Emergency protection for environmentally important seabed reef

Emergency action has been taken to protect an environmentally important seabed habitat damaged by fishermen dredging for scallops.

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Photograph by: SNH/Jo BeatonDamaged shells on seabed of Loch Carron

The endangered flame shell beds off the north west coast of Scotland have been designated as a Marine Protected Area (MPA) by Environment Secretary Roseanna Cunningham.

The protection for Loch Carron’s shell beds follows an investigation by Scottish Natural Heritage and the Scottish Government into destruction of part of the vulnerable habitat. The inquiry confirmed damage to the flame shell beds was consistent with the impact of scallop dredging.

However, the investigation also found there was a viable prospect of recovery because part of the bed had survived and another nearby bed had remained intact.

Flame shells are orange coloured molluscs which hide in nests they build on the seabed, providing a rich and diverse habitat for other creatures.

Photograph by: SNH / Ben JamesSNH diver filiming damage on the seabed of Loch Carron

The MPA means any proposed development or use of the sea will have to take the need for recovery into account. To manage fishing activity, an urgent Marine Conservation Order will be put in place to prevent mobile gear fisheries, such as dredging, in the area – initially for one year.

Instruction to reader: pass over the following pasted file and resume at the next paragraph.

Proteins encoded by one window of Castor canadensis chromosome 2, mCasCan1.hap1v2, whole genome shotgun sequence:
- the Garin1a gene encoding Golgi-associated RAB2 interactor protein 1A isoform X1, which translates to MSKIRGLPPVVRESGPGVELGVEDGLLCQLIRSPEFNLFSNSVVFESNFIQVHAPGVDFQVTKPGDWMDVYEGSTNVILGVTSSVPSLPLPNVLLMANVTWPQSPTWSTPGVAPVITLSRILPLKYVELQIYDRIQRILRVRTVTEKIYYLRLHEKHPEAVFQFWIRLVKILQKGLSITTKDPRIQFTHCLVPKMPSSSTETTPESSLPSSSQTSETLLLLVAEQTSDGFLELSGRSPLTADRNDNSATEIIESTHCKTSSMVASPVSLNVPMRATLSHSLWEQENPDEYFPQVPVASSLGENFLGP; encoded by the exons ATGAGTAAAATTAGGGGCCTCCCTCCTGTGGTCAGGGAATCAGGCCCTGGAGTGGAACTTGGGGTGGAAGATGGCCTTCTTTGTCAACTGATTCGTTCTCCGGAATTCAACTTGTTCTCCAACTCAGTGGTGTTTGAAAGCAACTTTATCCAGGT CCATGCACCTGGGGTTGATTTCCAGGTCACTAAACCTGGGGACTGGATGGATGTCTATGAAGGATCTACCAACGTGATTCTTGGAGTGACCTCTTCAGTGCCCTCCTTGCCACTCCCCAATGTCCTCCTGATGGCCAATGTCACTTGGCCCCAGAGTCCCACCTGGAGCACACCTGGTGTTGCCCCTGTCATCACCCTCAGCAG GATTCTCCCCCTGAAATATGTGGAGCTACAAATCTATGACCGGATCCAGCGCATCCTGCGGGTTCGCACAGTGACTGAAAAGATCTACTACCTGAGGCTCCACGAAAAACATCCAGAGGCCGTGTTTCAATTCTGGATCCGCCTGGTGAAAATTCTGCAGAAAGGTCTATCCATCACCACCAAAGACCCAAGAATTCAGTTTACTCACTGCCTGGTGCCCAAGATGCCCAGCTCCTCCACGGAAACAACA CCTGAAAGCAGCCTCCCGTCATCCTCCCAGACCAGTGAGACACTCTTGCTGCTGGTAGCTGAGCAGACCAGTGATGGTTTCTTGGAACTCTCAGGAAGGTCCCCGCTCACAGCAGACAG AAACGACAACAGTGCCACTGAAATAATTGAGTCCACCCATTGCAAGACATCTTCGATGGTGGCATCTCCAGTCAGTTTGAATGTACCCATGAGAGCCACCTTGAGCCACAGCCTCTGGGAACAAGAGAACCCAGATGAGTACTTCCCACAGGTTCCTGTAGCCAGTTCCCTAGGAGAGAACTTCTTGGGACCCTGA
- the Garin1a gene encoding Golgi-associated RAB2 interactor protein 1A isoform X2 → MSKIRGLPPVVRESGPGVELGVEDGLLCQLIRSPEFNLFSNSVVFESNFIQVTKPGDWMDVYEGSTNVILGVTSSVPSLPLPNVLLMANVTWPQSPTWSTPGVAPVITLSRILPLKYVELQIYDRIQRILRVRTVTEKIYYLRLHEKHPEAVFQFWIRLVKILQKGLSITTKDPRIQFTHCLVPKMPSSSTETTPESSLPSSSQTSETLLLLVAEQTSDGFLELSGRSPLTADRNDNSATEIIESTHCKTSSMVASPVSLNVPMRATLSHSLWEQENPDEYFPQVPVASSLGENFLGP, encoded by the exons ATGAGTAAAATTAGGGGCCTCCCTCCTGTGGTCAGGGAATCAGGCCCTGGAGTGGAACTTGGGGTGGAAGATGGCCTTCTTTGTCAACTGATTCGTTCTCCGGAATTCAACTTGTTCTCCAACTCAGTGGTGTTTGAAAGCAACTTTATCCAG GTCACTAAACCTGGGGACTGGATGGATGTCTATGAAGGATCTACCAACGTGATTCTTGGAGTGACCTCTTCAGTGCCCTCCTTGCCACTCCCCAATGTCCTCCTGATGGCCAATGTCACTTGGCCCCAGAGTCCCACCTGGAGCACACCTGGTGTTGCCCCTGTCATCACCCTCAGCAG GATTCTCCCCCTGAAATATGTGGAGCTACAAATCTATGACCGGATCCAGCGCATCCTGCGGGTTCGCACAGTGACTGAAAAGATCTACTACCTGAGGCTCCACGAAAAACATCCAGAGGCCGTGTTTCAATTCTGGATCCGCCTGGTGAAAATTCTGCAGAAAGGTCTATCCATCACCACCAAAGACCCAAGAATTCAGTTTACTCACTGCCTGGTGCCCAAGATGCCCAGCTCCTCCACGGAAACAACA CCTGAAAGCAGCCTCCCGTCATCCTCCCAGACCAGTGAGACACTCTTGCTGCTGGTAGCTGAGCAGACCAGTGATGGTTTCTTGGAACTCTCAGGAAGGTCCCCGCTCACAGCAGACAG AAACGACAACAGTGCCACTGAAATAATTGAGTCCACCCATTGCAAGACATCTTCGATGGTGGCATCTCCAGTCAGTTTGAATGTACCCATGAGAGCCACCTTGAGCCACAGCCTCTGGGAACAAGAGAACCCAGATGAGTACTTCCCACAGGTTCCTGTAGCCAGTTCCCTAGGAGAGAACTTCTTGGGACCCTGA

“We take our duty to protect Scotland’s rich marine environment extremely seriously and recognise the importance of safeguarding vulnerable habitats like flame shell beds,” said Ms Cunningham.

“By introducing a Marine Protected Area and putting in place a ban on dredging we hope to ensure the recovery of the flame shell beds in Loch Carron.

“While we recognise there are concerns around scallop dredging in coastal waters, we must balance environmental concerns with the need for legitimate and sustainable fishing.

“The Scottish Government will now begin work immediately to identify if there are other areas which should be protected.”

Katie Gillham, Head of SNH’s Coastal and Martine Unit, said: “The evidence collected by recreational divers, and by Marine Scotland Science and SNH, clearly shows the damage that was done to the flame shell bed.

“Alongside protecting the flame shell bed, this new MPA will help us learn more about the recovery of this Priority Marine Feature as it happens.”